NRL Develops Fully Autonomous Compact Electric Helicopter


9/6/2005 - 37-05r
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Researchers at the Naval Research Laboratory's Tactical Electronic Warfare Division (TEWD) have developed an affordably expendable fully autonomous compact electric helicopter system called SPIDER (Scientific Payload Insertion Device Electric Rotor). The helicopter can perform automatic takeoffs, fly up to 50 mph for 30 minutes, hover over a precise location and land autonomously while carrying a 4-pound scientific or countermeasures payload.

According to Mr. Chris Bovais, the SPIDER program manager, "The air vehicle and autopilot flight testing program began at NRL in June 2004. The NRL team implemented autopilot algorithms that were based on a neural adaptive flight controller system. This developmental software was first tested extensively on a surrogate electric model helicopter before being integrated into the new Cloud Cap Technology Piccolo II autopilot for use in the SPIDER system. The addition of an Aerosonde packaged Iridium data modem provides the capability for performing operations beyond RF line of sight communication, enhancing the overall mission capabilities of the helicopter."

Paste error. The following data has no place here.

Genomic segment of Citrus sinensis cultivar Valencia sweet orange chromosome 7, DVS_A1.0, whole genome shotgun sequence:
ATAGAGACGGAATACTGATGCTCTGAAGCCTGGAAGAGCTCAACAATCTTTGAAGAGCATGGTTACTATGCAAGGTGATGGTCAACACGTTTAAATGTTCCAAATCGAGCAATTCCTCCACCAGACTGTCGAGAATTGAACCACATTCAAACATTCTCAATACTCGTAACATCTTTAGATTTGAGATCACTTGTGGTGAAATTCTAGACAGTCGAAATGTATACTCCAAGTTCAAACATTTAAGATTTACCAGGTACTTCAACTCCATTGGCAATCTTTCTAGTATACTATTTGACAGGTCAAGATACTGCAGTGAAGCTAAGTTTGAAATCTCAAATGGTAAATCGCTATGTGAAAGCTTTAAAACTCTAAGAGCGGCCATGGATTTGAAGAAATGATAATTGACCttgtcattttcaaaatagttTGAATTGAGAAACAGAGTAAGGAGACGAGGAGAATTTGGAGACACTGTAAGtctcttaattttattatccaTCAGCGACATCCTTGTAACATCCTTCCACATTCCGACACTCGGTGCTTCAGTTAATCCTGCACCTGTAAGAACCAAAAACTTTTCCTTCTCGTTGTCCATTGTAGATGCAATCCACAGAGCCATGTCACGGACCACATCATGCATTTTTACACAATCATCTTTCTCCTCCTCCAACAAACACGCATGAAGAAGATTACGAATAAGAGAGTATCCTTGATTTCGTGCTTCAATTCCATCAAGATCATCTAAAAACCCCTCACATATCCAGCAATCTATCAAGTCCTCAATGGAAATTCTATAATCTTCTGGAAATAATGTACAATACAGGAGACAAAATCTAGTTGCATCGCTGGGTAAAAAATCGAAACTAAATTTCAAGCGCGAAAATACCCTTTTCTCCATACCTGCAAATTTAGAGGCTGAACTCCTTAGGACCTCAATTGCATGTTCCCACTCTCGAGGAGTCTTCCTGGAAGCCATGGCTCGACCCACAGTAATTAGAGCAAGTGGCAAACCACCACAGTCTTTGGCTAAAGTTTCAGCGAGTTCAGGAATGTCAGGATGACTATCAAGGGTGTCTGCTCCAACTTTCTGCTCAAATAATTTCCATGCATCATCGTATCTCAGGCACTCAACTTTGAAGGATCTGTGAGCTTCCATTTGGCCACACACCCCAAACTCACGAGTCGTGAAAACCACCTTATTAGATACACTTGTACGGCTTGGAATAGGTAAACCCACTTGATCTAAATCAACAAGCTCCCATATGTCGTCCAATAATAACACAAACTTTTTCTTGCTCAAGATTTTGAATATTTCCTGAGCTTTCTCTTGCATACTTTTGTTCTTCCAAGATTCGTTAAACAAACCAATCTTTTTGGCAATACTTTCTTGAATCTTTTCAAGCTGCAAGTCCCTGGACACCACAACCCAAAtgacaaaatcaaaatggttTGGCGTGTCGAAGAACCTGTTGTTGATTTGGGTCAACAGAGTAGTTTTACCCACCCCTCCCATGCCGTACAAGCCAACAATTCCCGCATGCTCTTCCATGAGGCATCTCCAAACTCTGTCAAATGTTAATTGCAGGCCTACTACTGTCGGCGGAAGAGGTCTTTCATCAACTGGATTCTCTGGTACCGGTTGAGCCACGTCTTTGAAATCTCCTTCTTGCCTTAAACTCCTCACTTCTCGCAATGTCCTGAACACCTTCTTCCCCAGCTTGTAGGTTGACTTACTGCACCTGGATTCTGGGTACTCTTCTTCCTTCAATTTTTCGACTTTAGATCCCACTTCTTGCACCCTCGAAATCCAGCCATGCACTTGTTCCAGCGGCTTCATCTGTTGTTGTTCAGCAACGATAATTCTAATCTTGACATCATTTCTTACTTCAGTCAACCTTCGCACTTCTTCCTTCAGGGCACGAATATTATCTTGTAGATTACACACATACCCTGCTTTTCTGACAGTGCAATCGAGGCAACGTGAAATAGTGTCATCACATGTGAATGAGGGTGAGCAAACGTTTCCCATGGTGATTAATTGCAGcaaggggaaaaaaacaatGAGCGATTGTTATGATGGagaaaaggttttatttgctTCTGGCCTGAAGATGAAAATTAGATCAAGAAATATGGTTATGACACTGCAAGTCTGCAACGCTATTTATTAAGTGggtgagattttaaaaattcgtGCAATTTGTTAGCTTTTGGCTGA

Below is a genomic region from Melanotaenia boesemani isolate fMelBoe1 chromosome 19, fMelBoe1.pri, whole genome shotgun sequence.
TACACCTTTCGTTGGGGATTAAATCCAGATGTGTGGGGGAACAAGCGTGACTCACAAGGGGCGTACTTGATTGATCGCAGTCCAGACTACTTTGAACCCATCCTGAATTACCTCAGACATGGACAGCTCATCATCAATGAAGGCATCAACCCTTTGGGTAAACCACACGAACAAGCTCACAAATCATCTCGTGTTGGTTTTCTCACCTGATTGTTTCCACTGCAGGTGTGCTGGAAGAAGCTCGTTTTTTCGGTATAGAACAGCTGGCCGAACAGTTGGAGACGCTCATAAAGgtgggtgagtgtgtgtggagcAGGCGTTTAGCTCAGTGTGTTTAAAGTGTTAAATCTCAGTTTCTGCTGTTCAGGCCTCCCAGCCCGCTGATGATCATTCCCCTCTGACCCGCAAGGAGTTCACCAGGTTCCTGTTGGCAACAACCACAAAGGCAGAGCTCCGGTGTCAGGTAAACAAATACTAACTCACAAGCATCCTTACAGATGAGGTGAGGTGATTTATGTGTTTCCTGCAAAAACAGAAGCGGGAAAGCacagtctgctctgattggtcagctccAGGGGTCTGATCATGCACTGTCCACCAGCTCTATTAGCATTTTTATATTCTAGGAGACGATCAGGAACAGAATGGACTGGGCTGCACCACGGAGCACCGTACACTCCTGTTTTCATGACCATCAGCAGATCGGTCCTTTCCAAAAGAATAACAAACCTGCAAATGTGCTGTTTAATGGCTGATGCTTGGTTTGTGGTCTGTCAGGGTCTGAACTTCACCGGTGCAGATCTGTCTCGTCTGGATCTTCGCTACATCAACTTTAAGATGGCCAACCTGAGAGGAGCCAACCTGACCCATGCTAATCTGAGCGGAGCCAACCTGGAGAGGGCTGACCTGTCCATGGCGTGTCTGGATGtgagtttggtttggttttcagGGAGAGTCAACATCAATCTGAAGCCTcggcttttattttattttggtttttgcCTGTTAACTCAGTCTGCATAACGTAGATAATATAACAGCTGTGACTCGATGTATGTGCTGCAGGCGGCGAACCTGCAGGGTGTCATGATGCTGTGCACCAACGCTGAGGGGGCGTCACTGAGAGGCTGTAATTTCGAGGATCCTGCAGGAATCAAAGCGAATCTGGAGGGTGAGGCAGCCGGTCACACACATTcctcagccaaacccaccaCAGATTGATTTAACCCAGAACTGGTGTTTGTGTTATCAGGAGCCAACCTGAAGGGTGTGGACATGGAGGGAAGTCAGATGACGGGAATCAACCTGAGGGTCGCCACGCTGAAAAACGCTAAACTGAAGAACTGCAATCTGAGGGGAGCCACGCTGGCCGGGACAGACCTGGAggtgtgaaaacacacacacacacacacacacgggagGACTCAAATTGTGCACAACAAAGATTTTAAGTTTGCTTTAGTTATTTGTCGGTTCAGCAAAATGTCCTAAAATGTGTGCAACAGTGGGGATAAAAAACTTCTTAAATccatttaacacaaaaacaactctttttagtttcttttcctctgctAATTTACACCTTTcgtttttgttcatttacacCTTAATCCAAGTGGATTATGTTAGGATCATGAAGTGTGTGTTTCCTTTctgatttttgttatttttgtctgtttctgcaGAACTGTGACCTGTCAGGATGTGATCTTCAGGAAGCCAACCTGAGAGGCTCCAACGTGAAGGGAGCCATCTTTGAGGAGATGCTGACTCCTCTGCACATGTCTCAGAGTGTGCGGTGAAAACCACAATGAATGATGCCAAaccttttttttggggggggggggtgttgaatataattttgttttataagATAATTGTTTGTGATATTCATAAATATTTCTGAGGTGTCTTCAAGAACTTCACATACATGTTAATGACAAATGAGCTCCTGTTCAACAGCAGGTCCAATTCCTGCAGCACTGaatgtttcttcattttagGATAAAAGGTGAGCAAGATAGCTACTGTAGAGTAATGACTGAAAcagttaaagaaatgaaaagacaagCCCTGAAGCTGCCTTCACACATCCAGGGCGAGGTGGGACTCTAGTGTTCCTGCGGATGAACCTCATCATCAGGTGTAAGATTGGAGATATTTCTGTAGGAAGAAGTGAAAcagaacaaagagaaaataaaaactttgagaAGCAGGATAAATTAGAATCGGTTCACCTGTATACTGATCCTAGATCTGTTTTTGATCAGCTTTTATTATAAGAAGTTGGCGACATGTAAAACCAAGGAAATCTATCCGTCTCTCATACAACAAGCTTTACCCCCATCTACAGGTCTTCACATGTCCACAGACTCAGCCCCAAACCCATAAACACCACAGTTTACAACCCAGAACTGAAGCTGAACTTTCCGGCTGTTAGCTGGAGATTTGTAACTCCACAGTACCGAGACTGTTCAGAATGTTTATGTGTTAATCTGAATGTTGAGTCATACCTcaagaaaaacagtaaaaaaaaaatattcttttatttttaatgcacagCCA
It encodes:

The research team reports the SPIDER prototype has successfully completed 97 flights during developmental testing achieving flight speeds of 50 mph. "The wide-speed range and accurate hovering performance that the NRL team has achieved from this small, low-cost avionics package is a major technology advancement," Mr. Bovais said. "SPIDER is a unique system because it is a small, inexpensive, electric helicopter that fits into an easily transportable case, can operate from unimproved terrain and requires no special helicopter pilot training to operate," Mr. Bovais concluded.



SPIDER electric unmanned helicopter hovering during a test flight.




About the U.S. Naval Research Laboratory

The U.S. Naval Research Laboratory is the Navy's full-spectrum corporate laboratory, conducting a broadly based multidisciplinary program of scientific research and advanced technological development. The Laboratory, with a total complement of nearly 2,800 personnel, is located in southwest Washington, D.C., with other major sites at the Stennis Space Center, Miss., and Monterey, Calif. NRL has served the Navy and the nation for over 90 years and continues to meet the complex technological challenges of today's world. For more information, visit the NRL homepage or join the conversation on Twitter, Facebook, and YouTube.

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